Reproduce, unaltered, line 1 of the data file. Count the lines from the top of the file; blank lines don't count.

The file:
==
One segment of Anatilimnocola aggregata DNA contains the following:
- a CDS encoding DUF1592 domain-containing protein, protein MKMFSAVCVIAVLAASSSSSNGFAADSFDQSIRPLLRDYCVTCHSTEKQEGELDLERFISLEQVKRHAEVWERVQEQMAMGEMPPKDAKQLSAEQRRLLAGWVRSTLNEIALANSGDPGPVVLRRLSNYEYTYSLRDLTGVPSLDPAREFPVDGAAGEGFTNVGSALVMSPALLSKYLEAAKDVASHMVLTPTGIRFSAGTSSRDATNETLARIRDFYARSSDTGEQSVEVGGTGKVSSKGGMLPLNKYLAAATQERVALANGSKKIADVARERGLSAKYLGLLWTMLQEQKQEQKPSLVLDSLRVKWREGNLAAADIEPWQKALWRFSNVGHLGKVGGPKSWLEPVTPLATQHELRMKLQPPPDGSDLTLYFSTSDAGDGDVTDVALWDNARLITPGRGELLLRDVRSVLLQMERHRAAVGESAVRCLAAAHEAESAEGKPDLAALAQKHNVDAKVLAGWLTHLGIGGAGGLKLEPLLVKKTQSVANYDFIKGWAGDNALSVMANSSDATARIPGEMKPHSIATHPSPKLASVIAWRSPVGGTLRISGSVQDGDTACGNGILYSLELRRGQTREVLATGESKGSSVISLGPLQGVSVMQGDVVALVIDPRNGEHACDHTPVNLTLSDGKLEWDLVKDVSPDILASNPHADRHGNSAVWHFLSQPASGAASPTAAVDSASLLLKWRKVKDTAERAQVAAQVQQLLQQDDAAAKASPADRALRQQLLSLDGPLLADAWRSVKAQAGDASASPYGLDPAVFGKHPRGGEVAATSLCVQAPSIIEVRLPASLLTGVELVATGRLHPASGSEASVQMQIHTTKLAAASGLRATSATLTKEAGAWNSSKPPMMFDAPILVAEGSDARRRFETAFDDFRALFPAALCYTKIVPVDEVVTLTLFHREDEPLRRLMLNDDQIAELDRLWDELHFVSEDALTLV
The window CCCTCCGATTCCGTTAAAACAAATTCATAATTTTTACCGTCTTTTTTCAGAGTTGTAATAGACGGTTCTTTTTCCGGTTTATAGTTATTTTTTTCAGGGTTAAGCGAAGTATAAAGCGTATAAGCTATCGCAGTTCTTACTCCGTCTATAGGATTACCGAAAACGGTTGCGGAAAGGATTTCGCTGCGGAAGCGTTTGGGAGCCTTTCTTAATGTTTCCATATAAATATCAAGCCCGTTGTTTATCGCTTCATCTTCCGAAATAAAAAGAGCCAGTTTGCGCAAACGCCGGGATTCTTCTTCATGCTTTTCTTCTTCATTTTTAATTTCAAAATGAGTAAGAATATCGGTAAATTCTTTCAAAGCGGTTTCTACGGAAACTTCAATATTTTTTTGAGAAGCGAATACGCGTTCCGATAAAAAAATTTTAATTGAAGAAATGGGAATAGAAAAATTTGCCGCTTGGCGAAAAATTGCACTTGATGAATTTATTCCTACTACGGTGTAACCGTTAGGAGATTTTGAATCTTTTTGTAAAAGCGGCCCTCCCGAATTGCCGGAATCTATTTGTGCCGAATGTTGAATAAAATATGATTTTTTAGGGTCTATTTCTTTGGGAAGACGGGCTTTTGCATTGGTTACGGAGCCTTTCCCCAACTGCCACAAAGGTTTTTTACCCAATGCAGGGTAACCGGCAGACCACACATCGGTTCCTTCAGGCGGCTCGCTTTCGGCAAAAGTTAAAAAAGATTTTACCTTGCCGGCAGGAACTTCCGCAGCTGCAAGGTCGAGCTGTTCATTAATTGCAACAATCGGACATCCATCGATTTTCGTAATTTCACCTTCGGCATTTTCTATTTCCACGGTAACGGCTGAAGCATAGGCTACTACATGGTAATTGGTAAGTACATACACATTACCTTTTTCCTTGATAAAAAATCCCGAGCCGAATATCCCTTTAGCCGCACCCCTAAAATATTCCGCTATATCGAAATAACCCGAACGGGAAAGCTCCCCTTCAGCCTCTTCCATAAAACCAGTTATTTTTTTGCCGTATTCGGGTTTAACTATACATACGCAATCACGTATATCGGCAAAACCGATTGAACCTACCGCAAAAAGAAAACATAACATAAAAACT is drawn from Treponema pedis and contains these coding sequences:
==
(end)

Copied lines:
One segment of Anatilimnocola aggregata DNA contains the following: